Indonesia police probe drug regulators over cough syrup

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Indonesia’s police are conducting preliminary inquiries into whether any actions by officials at the country’s drug regulator could amount to criminal wrongdoing, as they expand a probe into tainted cough syrups linked to the deaths of more than 200 children across the nation, two top inspectors told Reuters.

The police scrutiny of Indonesia’s food and drugs agency (BPOM) is the latest escalation by states seeking accountability for contaminated syrups that were linked to the deaths of dozens more children in Gambia and Uzbekistan last year. The World Health Organization is working with countries to investigate the global pharmaceutical supply chain for such syrups.

Late last year police arrested and charged eight individuals at Indonesian companies that imported and distributed raw materials to drugmakers whose cough syrups were found to contain toxic industrial-grade chemicals instead of the legitimate ingredient.

Andika Urrasyidin, lead police investigator of the case, told Reuters police have called in “many” BPOM officials for questioning, and the investigation is still underway.

“We’re still looking into it. But … if there were actions, then yes there needs to be responsibility,” he said, declining to say what, if any, charges may be brought.

No one at BPOM has been accused of wrongdoing. The police could ultimately pursue criminal charges or close the probe without taking action.

Officials from the BPOM did not respond to a request for comment.

Hersadwi Rusdiyono, the director of Indonesia’s national police’s crimes detection unit, said BPOM officials were brought in as witnesses, but investigators are now checking if any wrongdoing was committed by drug regulators.

“We asked them according to their functions, as regulators, whether they’ve conducted supervision and what kind of supervision,” he told Reuters. “They were only interrogated as witnesses, we’re coordinating with the prosecutors.”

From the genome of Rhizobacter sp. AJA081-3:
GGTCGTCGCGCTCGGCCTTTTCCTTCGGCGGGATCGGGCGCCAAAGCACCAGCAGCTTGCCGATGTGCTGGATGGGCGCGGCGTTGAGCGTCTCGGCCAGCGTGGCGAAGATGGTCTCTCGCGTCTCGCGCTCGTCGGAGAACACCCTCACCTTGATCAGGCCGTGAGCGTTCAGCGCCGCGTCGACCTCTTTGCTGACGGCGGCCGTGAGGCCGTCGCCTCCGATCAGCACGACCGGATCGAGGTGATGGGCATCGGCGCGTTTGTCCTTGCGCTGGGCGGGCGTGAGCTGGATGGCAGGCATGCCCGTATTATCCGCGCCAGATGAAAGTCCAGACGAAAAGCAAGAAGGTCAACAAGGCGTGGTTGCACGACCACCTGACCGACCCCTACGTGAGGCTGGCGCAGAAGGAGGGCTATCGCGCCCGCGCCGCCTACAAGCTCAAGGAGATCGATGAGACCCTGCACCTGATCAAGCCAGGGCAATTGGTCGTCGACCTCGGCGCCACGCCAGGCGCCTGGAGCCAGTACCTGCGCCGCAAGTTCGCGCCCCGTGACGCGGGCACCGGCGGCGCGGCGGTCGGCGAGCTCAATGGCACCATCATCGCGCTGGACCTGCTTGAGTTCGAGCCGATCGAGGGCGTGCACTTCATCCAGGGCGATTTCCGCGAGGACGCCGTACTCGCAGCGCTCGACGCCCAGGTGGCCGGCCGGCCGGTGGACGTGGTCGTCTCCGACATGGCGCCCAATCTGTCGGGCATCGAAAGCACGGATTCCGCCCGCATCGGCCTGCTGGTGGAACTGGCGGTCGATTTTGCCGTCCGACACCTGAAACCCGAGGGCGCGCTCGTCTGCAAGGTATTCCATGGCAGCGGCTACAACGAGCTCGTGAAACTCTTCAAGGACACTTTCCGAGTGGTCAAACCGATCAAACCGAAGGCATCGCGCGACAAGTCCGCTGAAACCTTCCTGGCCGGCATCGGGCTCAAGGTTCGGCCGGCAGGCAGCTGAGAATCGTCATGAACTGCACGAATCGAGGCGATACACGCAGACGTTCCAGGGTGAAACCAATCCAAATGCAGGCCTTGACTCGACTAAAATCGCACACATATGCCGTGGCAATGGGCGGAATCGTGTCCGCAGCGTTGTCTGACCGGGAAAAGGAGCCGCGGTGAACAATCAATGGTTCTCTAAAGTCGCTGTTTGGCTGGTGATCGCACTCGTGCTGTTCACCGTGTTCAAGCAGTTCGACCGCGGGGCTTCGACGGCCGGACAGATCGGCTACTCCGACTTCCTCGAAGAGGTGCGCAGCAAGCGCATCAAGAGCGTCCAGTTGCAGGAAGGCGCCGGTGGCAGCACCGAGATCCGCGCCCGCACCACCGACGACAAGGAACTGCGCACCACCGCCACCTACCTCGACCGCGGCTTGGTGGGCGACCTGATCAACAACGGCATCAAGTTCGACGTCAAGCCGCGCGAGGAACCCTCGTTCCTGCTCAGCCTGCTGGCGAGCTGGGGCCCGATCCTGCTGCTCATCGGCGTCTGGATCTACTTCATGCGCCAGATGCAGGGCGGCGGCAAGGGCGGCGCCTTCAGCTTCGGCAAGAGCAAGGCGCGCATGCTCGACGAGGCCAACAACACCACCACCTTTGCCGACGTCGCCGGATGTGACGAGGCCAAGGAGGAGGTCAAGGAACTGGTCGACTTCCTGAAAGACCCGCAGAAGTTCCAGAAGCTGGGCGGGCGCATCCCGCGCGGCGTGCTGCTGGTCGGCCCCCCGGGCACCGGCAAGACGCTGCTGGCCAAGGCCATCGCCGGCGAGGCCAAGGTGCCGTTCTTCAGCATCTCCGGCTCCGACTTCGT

Hersadwi said the probe so far has focused on staff at lower levels and not included BPOM’S chief, Penny Lukito. Penny did not respond to a request for comment.

BPOM has said a spike in cases of acute kidney injury occurred as several parties “exploited a gap in the safety guarantee system” and pharmaceutical companies did not sufficiently check the raw ingredients they used.

In January, Pipit Rismanto, a senior police official, told reporters the authorities had found one company sold “industrial-grade” toxins as pharmaceutical-grade propylene glycol, a key base of syrupy medicines.

The toxins, ethylene glycol (EG) and diethyelene glycol (DEG), can be used by unscrupulous actors as a substitute for propylene glycol because they can cost less than half the price, several pharmaceutical experts told Reuters.

Police have charged four companies involved in the case — drugmaker Afi Farma, which allegedly sold tainted syrups, CV Samudera Chemical, which according to the police supplied the chemicals, and two of its distributors Tirta Buana Kemindo and Anugrah Perdana Gemilang.

A lawyer for Afi Farma, which attended its first court hearing on the case on Tuesday, said the company would respect the law.

Tirta Buana Kemindo declined to comment. CV Samudera and Anugerah Perdana Gemilang could not be reached.

BPOM is also named in a separate class action suit launched in January by parents whose children died or are suffering from long-term complications of the acute kidney injury.

The first day of trial has not been scheduled and a mediation process has just concluded, said the families’ lawyer.

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